The rote story puts several drunken frat types and their so-hos on a houseboat during spring break. The lake they visit should have a sign posted reading, “DO NOT FUCK WITH CROCODILE EGGS,” because once these immature bozos do, it’s feedin’ time! And that’s what Hooper does right. What he does wrong is put a poodle named Princess in jeopardy at least three times, yet ultimately lets her live. (I’m also curious why he let the croc vomit up the annoying punk kid at the end, but that’s beside the point.)
Members of the cast are unremarkable and unmemorable — they’re just croc food, after all — with the possible exception of Caitlin Martin (When Billie Beat Bobby), playing the kindhearted Girl Next Door who charms the screen with her crooked-eye-and-bit-lip routine. She did not return for 2002’s expected sequel, Crocodile 2: Death Swamp, but neither did Hooper. —Rod Lott
I can think of a few people who may hate reading Caseen Gaines’ history of the Back to the Future trilogy. These people are Eric Stoltz (fired from the lead role of Marty McFly after filming began), Crispin Glover (more or less blackballed from the sequels), Jeffrey Weissman (Glover’s ill-treated replacement) and Cheryl Wheeler (a stuntwoman who nearly died during a questionably safe stunt in Part II).
Everyone else, go for it! While inessential in terms of claiming a cineaste’s shelf space, We Don’t Need Roads is a must-own for anyone with a deep fondness for the classic time-travel comedy, especially if you were among those audiences wowed upon its release in the summer of 1985. That’s the power of love.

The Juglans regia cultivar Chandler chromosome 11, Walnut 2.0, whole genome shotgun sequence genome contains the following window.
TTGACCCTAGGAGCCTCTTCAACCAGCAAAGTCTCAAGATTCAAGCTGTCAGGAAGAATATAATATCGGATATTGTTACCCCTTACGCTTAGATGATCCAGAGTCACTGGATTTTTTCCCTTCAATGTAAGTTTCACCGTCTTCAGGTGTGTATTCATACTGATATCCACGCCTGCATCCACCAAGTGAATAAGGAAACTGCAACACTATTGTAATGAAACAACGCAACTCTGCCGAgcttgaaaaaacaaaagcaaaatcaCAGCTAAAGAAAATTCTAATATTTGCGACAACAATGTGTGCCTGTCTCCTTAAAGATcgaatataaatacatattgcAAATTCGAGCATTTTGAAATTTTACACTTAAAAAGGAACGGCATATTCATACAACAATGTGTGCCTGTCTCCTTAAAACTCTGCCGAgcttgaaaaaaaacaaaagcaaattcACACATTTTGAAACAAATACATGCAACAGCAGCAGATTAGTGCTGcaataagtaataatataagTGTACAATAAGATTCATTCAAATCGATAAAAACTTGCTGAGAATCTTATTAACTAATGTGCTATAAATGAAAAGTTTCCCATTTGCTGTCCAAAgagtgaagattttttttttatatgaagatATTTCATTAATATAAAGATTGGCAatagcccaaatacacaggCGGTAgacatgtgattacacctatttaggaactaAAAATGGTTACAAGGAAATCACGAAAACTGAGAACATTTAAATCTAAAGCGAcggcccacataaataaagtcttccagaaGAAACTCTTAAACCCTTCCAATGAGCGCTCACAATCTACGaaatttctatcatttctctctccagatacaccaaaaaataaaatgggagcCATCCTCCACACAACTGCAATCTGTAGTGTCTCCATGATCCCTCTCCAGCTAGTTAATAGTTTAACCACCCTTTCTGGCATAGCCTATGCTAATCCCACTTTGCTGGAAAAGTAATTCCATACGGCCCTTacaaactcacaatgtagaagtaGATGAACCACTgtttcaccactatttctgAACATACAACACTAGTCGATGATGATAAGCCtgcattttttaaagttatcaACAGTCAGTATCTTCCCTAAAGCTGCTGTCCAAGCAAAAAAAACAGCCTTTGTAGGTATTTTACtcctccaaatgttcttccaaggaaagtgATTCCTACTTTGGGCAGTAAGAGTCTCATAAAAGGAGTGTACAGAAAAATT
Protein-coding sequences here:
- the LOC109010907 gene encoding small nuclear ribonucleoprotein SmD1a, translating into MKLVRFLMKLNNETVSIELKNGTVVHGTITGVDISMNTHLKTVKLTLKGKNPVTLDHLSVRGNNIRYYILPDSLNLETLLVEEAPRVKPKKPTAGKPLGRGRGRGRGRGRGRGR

Aren’t you sick of those half-assed, would-be creature features in which the entire experience is the title? You know the ones: Pick one animal from Column A, then another from Column B, and pat ourselves on the back for our “best thing ever” hipsterism, i.e. Sharknado, Sharktopus, Dinoshark, Dinocroc, Pteracuda, Piranhaconda, Sharknado 2, et al.
Me, too. Well, Zombeavers is nothing like that. Zombeavers is a tool of goodness. For 85 minutes, I felt pure joy. And upon a second viewing, I felt that all over again. It’s a real-deal motion picture — not a time-slot filler that aims no higher than to be a Twitter trending topic. I loved it.
Three sorority sisters (headed by Dumb and Dumber To standout Rachel Melvin) head to a cabin in the woods for a weekend escape. Their respective boyfriends crash the party. And so does a colony of beavers, rendered radiated and mutated by an errant barrel of toxic waste. Leave it to the beavers to spoil the collegians’ trip of tanning bods and guzzling booze and swappin’ spit.
Several aspects keep Zombeavers blissfully afloat, including scene-stealing supporting turns from Rex Linn (TV’s CSI: Miami) and — believe it — white-bread pop singer John Mayer.
But the main reason is that the horror comedy is like a PB&J: It sells both sides. It earns its “Ewww”s for every lost limb and spewed fluid, and yet it never loses sight of being a joke-delivery vehicle — a screamingly funny one at that. No winking at the camera, no has-been cameos, no self-referential BS; following in the muddy, bloody footsteps of Eli Roth’s Cabin Fever, director/co-scripter Jordan Rubin (a writing vet of several years’ worth of MTV Movie Awards) strikes that delicate balance of tone that allows the film to be deliberately campy without becoming a joke itself. —Rod Lott